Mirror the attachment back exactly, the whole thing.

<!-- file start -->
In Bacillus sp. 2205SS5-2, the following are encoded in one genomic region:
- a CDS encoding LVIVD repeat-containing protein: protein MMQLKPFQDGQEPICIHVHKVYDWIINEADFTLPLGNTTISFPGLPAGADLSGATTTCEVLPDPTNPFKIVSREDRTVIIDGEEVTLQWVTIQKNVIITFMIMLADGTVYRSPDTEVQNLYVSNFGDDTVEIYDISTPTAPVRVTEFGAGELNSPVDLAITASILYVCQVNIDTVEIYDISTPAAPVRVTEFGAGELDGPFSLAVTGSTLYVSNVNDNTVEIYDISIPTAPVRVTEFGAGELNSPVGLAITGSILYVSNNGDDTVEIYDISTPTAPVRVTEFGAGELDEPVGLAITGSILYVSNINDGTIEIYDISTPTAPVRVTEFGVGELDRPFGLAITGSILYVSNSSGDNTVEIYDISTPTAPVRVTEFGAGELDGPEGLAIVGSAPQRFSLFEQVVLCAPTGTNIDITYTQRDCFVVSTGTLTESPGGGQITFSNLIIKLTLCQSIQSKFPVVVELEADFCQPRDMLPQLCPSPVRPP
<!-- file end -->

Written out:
In Bacillus sp. 2205SS5-2, the following are encoded in one genomic region:
- a CDS encoding LVIVD repeat-containing protein: protein MMQLKPFQDGQEPICIHVHKVYDWIINEADFTLPLGNTTISFPGLPAGADLSGATTTCEVLPDPTNPFKIVSREDRTVIIDGEEVTLQWVTIQKNVIITFMIMLADGTVYRSPDTEVQNLYVSNFGDDTVEIYDISTPTAPVRVTEFGAGELNSPVDLAITASILYVCQVNIDTVEIYDISTPAAPVRVTEFGAGELDGPFSLAVTGSTLYVSNVNDNTVEIYDISIPTAPVRVTEFGAGELNSPVGLAITGSILYVSNNGDDTVEIYDISTPTAPVRVTEFGAGELDEPVGLAITGSILYVSNINDGTIEIYDISTPTAPVRVTEFGVGELDRPFGLAITGSILYVSNSSGDNTVEIYDISTPTAPVRVTEFGAGELDGPEGLAIVGSAPQRFSLFEQVVLCAPTGTNIDITYTQRDCFVVSTGTLTESPGGGQITFSNLIIKLTLCQSIQSKFPVVVELEADFCQPRDMLPQLCPSPVRPP